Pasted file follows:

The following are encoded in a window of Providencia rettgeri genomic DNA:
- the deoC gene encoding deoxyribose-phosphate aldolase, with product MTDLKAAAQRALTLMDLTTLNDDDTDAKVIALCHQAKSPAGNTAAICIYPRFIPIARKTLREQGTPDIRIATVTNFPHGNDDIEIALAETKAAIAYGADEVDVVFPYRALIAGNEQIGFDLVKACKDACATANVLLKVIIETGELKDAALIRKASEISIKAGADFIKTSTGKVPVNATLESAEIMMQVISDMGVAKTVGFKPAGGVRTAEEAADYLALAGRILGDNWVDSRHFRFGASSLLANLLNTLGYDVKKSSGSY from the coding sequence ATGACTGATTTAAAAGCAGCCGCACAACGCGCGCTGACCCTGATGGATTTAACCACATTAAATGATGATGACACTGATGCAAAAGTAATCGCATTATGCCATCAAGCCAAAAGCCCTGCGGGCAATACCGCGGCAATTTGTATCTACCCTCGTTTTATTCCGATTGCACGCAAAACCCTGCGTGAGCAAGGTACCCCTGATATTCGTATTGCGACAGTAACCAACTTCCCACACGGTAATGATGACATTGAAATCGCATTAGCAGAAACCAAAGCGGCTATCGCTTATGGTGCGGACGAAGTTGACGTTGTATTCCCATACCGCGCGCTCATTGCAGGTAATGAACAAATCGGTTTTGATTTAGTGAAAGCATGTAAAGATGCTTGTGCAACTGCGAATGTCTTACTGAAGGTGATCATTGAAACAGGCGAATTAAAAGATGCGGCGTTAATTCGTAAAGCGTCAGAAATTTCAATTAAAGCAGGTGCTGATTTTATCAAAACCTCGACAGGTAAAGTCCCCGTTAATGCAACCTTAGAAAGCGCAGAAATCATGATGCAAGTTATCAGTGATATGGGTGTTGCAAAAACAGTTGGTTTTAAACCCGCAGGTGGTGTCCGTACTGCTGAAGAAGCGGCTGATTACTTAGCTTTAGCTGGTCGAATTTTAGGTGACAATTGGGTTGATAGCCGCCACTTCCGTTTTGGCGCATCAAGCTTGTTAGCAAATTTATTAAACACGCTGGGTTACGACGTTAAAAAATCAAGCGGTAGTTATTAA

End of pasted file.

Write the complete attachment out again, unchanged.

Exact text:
The following are encoded in a window of Providencia rettgeri genomic DNA:
- the deoC gene encoding deoxyribose-phosphate aldolase, with product MTDLKAAAQRALTLMDLTTLNDDDTDAKVIALCHQAKSPAGNTAAICIYPRFIPIARKTLREQGTPDIRIATVTNFPHGNDDIEIALAETKAAIAYGADEVDVVFPYRALIAGNEQIGFDLVKACKDACATANVLLKVIIETGELKDAALIRKASEISIKAGADFIKTSTGKVPVNATLESAEIMMQVISDMGVAKTVGFKPAGGVRTAEEAADYLALAGRILGDNWVDSRHFRFGASSLLANLLNTLGYDVKKSSGSY from the coding sequence ATGACTGATTTAAAAGCAGCCGCACAACGCGCGCTGACCCTGATGGATTTAACCACATTAAATGATGATGACACTGATGCAAAAGTAATCGCATTATGCCATCAAGCCAAAAGCCCTGCGGGCAATACCGCGGCAATTTGTATCTACCCTCGTTTTATTCCGATTGCACGCAAAACCCTGCGTGAGCAAGGTACCCCTGATATTCGTATTGCGACAGTAACCAACTTCCCACACGGTAATGATGACATTGAAATCGCATTAGCAGAAACCAAAGCGGCTATCGCTTATGGTGCGGACGAAGTTGACGTTGTATTCCCATACCGCGCGCTCATTGCAGGTAATGAACAAATCGGTTTTGATTTAGTGAAAGCATGTAAAGATGCTTGTGCAACTGCGAATGTCTTACTGAAGGTGATCATTGAAACAGGCGAATTAAAAGATGCGGCGTTAATTCGTAAAGCGTCAGAAATTTCAATTAAAGCAGGTGCTGATTTTATCAAAACCTCGACAGGTAAAGTCCCCGTTAATGCAACCTTAGAAAGCGCAGAAATCATGATGCAAGTTATCAGTGATATGGGTGTTGCAAAAACAGTTGGTTTTAAACCCGCAGGTGGTGTCCGTACTGCTGAAGAAGCGGCTGATTACTTAGCTTTAGCTGGTCGAATTTTAGGTGACAATTGGGTTGATAGCCGCCACTTCCGTTTTGGCGCATCAAGCTTGTTAGCAAATTTATTAAACACGCTGGGTTACGACGTTAAAAAATCAAGCGGTAGTTATTAA